Fisheries & Ecological Services
Alaska Region


Environmental Contaminants

Contaminants in the Arctic

Northern regions of the world experience unique contaminants issues as a consequence of their location and climate. Long-range atmospheric transport and deposition in the Arctic occurs mainly in the winter when the low pressure drives much of the atmospheric circulation of the Northern Hemisphere. Airborne contaminants are drawn to high-latitudes from industrial areas in North America, Europe and Asia where, due to colder temperatures, the contaminants condense and precipitate out of the atmosphere. Once chemicals reach colder climates typical of high-latitudes, they are less likely to revolatilize as in warmer climates, and therefore persist in the environment and are incorporated in the food chain. International research programs such as the Arctic Monitoring and Assessment Programme (AMAP) have shown that long-range pollutant transport and accumulation are a circumpolar issue. Existing data also show, however, that atmospheric transport differs in various parts of the Arctic. It is therefore important to obtain specific information for Alaska since there is uncertainty in simply extrapolating results from other northern regions.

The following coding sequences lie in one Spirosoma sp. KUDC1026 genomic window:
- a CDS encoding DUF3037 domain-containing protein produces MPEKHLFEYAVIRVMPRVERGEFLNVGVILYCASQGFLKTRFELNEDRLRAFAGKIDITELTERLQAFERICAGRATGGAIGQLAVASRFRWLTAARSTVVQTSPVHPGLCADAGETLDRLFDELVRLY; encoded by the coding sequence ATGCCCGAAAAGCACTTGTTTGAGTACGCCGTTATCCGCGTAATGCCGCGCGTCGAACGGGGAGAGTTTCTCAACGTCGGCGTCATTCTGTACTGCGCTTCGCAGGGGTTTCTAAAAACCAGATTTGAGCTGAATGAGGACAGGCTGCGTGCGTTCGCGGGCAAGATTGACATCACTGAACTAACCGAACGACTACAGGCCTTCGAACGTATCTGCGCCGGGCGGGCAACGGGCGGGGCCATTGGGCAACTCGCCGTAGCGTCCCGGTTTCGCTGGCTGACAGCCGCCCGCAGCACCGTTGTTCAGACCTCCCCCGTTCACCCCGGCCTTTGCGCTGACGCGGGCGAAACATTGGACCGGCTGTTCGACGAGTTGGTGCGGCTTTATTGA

Localized sources of contamination also exist in Alaska and other northern areas, including old landfills, abandoned facilities, discarded drums and other point sources. These local sources can have a profound impact on fish and wildlife resources in the immediate vicinity.

Aleutians - some contaminants are transported atmospherically. USFWS.  Click to Enlarge


Last reviewed: March 24, 2014